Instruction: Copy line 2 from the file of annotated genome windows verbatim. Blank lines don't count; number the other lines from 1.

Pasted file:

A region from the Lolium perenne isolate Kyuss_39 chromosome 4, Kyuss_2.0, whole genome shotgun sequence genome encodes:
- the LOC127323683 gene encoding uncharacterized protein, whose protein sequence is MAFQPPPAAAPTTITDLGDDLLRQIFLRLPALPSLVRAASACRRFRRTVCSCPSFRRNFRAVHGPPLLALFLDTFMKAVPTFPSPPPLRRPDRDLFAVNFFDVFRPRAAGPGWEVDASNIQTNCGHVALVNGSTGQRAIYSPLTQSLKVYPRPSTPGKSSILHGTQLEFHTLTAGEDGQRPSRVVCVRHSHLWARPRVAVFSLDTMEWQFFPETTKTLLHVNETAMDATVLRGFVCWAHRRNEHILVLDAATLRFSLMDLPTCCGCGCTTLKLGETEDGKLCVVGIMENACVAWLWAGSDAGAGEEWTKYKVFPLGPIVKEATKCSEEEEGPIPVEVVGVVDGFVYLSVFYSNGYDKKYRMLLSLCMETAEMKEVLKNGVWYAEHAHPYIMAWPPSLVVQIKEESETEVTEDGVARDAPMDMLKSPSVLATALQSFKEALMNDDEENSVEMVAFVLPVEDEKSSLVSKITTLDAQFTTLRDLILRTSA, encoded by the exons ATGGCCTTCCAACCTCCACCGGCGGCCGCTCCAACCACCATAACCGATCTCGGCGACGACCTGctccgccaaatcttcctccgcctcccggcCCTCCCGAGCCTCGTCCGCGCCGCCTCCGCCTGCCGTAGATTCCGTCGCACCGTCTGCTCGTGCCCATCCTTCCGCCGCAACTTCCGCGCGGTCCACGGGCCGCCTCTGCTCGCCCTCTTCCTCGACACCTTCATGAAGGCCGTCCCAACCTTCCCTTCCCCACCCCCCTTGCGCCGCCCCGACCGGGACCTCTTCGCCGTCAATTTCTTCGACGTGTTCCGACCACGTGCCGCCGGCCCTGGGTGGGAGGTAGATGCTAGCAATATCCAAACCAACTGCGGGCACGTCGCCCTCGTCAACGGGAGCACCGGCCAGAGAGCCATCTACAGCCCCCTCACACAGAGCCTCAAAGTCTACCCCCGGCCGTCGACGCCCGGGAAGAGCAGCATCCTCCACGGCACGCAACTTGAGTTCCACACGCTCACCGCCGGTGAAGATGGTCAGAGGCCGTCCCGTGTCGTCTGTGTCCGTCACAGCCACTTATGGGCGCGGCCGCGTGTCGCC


- the LOC127323683 gene encoding uncharacterized protein, whose protein sequence is MAFQPPPAAAPTTITDLGDDLLRQIFLRLPALPSLVRAASACRRFRRTVCSCPSFRRNFRAVHGPPLLALFLDTFMKAVPTFPSPPPLRRPDRDLFAVNFFDVFRPRAAGPGWEVDASNIQTNCGHVALVNGSTGQRAIYSPLTQSLKVYPRPSTPGKSSILHGTQLEFHTLTAGEDGQRPSRVVCVRHSHLWARPRVAVFSLDTMEWQFFPETTKTLLHVNETAMDATVLRGFVCWAHRRNEHILVLDAATLRFSLMDLPTCCGCGCTTLKLGETEDGKLCVVGIMENACVAWLWAGSDAGAGEEWTKYKVFPLGPIVKEATKCSEEEEGPIPVEVVGVVDGFVYLSVFYSNGYDKKYRMLLSLCMETAEMKEVLKNGVWYAEHAHPYIMAWPPSLVVQIKEESETEVTEDGVARDAPMDMLKSPSVLATALQSFKEALMNDDEENSVEMVAFVLPVEDEKSSLVSKITTLDAQFTTLRDLILRTSA, encoded by the exons ATGGCCTTCCAACCTCCACCGGCGGCCGCTCCAACCACCATAACCGATCTCGGCGACGACCTGctccgccaaatcttcctccgcctcccggcCCTCCCGAGCCTCGTCCGCGCCGCCTCCGCCTGCCGTAGATTCCGTCGCACCGTCTGCTCGTGCCCATCCTTCCGCCGCAACTTCCGCGCGGTCCACGGGCCGCCTCTGCTCGCCCTCTTCCTCGACACCTTCATGAAGGCCGTCCCAACCTTCCCTTCCCCACCCCCCTTGCGCCGCCCCGACCGGGACCTCTTCGCCGTCAATTTCTTCGACGTGTTCCGACCACGTGCCGCCGGCCCTGGGTGGGAGGTAGATGCTAGCAATATCCAAACCAACTGCGGGCACGTCGCCCTCGTCAACGGGAGCACCGGCCAGAGAGCCATCTACAGCCCCCTCACACAGAGCCTCAAAGTCTACCCCCGGCCGTCGACGCCCGGGAAGAGCAGCATCCTCCACGGCACGCAACTTGAGTTCCACACGCTCACCGCCGGTGAAGATGGTCAGAGGCCGTCCCGTGTCGTCTGTGTCCGTCACAGCCACTTATGGGCGCGGCCGCGTGTCGCC